Something similar to FX loop

Discussion in 'GUITAR RIG' started by ejmillan, Jan 15, 2020.

  1. ejmillan

    ejmillan NI Product Owner

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    I'm new to the subject of pedals, effects and so on, so little by little I'm learning more about this.
    So, even though it seems a bit stupid, I'll ask my question.
    Today I learned the advantages and utilities that an FX loop has in an amplifier, so I read the documentation of components in Guitar Rig and I didn't find something clear that could be like this.
    When this happens and I can't find what I'm looking for in the documentation, I directly experiment in GR.
    Then I drag a random amplifier and automatically the matched cabinet appears too. I then put a delay effect between the amp and the cabinet and the resulting sound is quite different from when I put the delay effect before the amp.
    [​IMG]
    Following this, can it be said that the power stage is in the cabinet and that placing the effects between the amp and the cabinet makes the same effect as an FX loop or is my guess simply foolish?
     
  2. mr-es335

    mr-es335 NI Product Owner

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    ejmillan,

    With regards to you question, "...do you know anything about FX Loop on Guitar Rig? I received + 20 hits in the thread but nobody answers my question. maybe it's a very silly question?" ....firstly, no question is ever silly, and second, I know nothing of FX loops...so I will not be much assistance to you here.

    Let us see what EvilDragon has to say on this topic.
     
  3. EvilDragon

    EvilDragon Moderator Moderator

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    15,736
    FX loop is placed between a preamp and a poweramp in a guitar amplifier. In GR this is unfortunately not separated so you cannot have FX loops - the power amp part IS a part of the amplifier module. The cabinet is a separate module (which either uses convolution or filters) applied after the whole amp module (so after poweramp).

    Sorry I have to disappoint here :(
     
  4. ejmillan

    ejmillan NI Product Owner

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    It really is a question which, in my case, only has the importance of knowing if this could be called that or if it is equivalent. Perhaps as a formal question.
    I am very clear that the sound achieved is different. Maybe it would be interesting to know this in order to replicate combinations of pedals and effects that use FX Loop.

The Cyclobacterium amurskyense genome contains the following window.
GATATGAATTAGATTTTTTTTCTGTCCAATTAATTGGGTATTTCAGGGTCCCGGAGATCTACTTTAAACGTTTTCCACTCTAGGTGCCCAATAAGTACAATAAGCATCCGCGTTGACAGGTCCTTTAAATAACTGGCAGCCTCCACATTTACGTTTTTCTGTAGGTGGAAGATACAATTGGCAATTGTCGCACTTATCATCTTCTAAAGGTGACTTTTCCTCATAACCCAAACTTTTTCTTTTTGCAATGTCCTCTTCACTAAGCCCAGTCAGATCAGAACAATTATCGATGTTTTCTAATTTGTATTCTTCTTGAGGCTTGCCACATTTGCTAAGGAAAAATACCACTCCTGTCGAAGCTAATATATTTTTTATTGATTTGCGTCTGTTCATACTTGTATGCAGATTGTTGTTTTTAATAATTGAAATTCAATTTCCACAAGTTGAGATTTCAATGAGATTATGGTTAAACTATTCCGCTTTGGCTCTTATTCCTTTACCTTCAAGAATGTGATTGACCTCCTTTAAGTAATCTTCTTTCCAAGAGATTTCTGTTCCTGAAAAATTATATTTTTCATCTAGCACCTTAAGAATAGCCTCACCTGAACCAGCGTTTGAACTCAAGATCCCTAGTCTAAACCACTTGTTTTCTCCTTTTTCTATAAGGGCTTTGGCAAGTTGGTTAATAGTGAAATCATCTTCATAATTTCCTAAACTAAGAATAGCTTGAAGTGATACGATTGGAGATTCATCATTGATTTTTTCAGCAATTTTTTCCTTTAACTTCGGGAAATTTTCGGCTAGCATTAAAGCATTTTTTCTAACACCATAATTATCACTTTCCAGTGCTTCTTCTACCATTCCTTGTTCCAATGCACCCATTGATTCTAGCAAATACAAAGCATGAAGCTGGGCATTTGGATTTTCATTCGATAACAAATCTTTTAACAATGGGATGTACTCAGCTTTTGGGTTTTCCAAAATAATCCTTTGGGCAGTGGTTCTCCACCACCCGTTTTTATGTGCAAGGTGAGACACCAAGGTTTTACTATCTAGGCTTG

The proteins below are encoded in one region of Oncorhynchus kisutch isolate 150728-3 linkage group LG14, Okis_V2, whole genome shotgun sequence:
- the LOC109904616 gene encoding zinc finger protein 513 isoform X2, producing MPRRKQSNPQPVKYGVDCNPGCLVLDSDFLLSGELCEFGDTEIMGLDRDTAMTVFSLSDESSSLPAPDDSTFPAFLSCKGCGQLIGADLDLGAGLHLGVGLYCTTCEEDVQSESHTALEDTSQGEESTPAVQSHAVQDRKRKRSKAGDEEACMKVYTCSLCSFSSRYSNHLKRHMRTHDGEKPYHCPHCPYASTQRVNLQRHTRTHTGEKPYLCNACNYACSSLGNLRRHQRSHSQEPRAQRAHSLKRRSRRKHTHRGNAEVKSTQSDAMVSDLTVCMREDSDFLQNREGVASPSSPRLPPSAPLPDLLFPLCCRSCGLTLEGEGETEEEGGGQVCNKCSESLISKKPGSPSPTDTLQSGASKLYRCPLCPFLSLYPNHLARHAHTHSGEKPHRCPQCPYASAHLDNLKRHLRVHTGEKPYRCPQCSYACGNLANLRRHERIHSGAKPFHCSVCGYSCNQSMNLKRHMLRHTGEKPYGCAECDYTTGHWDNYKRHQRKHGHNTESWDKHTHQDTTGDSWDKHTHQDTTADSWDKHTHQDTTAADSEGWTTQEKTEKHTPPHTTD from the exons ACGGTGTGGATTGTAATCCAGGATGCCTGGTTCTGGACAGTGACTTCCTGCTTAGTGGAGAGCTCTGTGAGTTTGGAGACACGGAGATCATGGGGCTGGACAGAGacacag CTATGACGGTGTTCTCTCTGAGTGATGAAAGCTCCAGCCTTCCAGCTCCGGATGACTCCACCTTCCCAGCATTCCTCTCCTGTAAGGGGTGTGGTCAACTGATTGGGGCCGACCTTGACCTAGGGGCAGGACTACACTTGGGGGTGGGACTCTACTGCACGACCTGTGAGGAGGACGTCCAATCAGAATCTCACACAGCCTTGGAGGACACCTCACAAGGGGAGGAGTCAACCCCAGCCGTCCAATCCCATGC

In the picture some combos with FX Loop feature
    [​IMG]

    Example of an FX Loop
    [​IMG]

     
  5. ejmillan

    ejmillan NI Product Owner

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    There's no disappointment, don't worry.
    Now I know that's not "technically speaking" an FX Loop.

    I really saw a tone that I liked in Rocksmith 2014 and I noticed that they use the configuration:
    -pedals
    -amp
    -loop
    -cabinet
    -racks.

    So in a way, they insert the effects pedals between the amp and cabinet (not between the preamp and power amp) and this is similar in GR.

    Thank you very much for responding.:)
     
  6. mr-es335

    mr-es335 NI Product Owner

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    Hello,

    Is an FX Loop then similar to a AUX Send/Return on a mixing console?
     
  7. EvilDragon

    EvilDragon Moderator Moderator

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    15,736
    Yes.

    No... FX loop (if it's a feature of the amplifier) is AFAIK always between poweramp and preamp.

    You cannot insert pedals between the amp and the cabinet because the signal coming out of the amp would be way too strong for the pedals to handle. At least that's my understanding.
     
  8. mr-es335

    mr-es335 NI Product Owner

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    ejmillan,

    EvilDragon stated, "You cannot insert pedals between the amp and the cabinet because the signal coming out of the amp would be way too strong for the pedals to handle. At least that's my understanding." ...This reasoning is absolutely correct...!

    So, ejmillan, do you understand what an AUX Send/Return is? If not, I have some great information on this topic.

    For GR5 to have real-and-true FX Loop, that option would need to be part of the amplifier itself - which, sadly, this option is not available.

    I do hope that this all makes sense?
     
  9. ejmillan

    ejmillan NI Product Owner

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    I probably misunderstood. I mean, in the absence of further analysis, the configuration in Rocksmith may not simulate an FX Loop, as it is present in all molded amplifiers, some of which in the real world did not have this feature implemented.
    And in that sense, maybe the behavior is similar to what happens with Guitar Rig. But it's something that I can check by comparing the sounds.